The Outlook For 2022
- We're mixing high-level concepts with specific examples.
- This article will be focusing on our outlook for equity REITs.
- We will contrast some of the more and less attractive property types.
- Investors should beware capitalized expenses when evaluating REITs.
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We're answering a few major questions about our outlook heading into 2022.
What do you expect to be the key driver of stock market performance in 2022? What items will impact market performance - for better or worse?
For the market overall, I think corporate earnings will be a big story. That’s not particularly unusual. Let’s narrow it down to REITs. We have two broad categories for REITs, mortgage REITs and equity REITs.
For mortgage REITs we’ll be focusing on changes in the price-to-book ratios. The Federal Reserve’s actions can impact the amount of demand for different types of securities like Agency MBS and Treasuries. Consequently, policy from the Federal Reserve can impact book values. However, the mortgage REITs can see this coming far in advance. The story around price-to-book ratios can be more interesting. Emotion drives investors to buy and sell at the wrong times, which creates opportunities. You can find out about those mortgage REIT opportunities by reading Scott’s weekly updates. He includes a table that explicitly shows which shares have been upgraded or downgraded along with the current ratings and price targets for each share.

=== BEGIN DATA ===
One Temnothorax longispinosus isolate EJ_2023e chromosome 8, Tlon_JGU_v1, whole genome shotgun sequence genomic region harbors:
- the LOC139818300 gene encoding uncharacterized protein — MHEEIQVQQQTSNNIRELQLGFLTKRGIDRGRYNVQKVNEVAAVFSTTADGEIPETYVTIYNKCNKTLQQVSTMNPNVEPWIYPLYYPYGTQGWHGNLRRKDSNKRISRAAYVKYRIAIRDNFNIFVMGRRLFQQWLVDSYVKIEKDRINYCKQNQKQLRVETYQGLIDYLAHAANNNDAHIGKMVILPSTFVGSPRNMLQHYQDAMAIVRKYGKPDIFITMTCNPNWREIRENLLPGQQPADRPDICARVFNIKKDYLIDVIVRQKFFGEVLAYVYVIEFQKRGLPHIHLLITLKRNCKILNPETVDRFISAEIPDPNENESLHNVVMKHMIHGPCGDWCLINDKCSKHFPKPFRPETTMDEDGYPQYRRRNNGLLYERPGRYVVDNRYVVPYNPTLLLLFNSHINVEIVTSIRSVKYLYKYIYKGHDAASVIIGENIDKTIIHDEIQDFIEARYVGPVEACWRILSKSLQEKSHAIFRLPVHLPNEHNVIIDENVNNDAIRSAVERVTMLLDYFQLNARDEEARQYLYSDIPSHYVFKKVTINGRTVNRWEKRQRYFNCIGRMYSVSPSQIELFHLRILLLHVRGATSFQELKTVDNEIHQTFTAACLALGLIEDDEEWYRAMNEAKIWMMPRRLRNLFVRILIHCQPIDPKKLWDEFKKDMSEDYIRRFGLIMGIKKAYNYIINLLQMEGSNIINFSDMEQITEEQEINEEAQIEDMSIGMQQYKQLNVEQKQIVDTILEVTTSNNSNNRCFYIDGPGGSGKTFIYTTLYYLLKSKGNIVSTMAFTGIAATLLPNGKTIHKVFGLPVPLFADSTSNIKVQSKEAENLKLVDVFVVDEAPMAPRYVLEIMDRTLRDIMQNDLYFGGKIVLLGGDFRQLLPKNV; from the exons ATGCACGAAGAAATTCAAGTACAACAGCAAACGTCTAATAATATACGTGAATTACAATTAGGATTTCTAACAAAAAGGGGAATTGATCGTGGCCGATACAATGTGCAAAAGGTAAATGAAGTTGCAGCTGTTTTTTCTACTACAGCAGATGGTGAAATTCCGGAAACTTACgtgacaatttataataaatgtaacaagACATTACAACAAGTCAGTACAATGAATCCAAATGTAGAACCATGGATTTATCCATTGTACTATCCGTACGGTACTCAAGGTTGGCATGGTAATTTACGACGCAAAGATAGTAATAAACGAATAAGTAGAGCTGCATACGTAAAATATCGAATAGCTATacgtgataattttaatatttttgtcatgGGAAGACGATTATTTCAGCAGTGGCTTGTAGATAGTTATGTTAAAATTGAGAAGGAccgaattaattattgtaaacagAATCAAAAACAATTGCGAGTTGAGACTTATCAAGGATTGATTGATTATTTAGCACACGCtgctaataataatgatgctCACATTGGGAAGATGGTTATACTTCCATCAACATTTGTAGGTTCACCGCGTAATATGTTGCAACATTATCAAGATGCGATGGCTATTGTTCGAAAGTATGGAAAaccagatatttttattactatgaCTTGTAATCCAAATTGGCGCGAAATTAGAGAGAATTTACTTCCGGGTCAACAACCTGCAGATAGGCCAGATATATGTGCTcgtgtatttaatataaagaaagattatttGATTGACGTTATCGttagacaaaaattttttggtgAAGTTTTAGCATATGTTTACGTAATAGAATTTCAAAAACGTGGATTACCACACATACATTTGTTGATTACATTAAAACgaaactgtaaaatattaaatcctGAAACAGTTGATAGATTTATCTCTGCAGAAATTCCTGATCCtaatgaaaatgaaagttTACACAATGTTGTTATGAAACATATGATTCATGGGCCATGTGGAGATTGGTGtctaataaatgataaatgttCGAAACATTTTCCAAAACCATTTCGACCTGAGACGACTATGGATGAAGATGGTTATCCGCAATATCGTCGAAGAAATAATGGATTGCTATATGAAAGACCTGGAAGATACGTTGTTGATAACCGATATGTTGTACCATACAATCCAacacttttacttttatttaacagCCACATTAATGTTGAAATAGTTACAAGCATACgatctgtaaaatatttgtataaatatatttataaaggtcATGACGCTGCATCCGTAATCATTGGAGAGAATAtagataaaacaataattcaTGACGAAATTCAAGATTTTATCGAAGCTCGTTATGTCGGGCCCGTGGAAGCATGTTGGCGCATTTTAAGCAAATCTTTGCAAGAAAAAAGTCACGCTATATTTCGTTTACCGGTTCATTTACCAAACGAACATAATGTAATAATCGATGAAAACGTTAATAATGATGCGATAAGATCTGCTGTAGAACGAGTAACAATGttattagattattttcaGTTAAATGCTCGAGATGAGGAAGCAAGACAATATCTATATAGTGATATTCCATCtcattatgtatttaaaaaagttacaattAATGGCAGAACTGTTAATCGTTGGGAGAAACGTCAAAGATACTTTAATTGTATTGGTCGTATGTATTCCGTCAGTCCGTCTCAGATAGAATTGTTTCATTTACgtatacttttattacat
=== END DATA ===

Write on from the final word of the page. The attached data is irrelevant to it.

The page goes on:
Moving on to the equity REITs, I think interest rates will play a smaller role than many investors expect. When interest rates increase, bond prices go down. However, many investors think that dividend yields must also increase, therefore REIT prices would go down. That simply isn’t the case. While some types of equity REITs have some correlation to Treasuries, the evidence for correlation is shaky at best. The bigger factor for equity REITs should be similar to the factor for the market as a whole. It should be about growth in earnings, which means AFFO per share for the equity REITs. I’m going to focus on equity REITs in this update.
As we approach 2022, are you bullish or bearish on U.S. REITs? In terms of asset allocation, how are you positioned heading into the New Year?
We’re bullish on a handful of REITs, neutral on several others, and bearish on REITs where we think future cash flows from the real estate will disappoint investors. Sorry, that’s a terrible answer. Let me provide examples. The net lease REITs still trade at bargain valuations after delivering respectable growth in AFFO per share. I believe many of them will post better growth in AFFO per share (normalized for any accounting factors) than they did in 2021. Despite solid growth on the horizon, they trade below their average historical multiples. That’s a nice deal.
We’ve also been buying tower REITs over the last several months. American Tower (AMT) and Crown Castle International (CCI) are both trading roughly around the line where we switch between bullish and neutral (after a strong rally). However, they should both see another solid year of growth in 2022 and when the time comes I think guidance for 2023 will include yet another year of strong growth.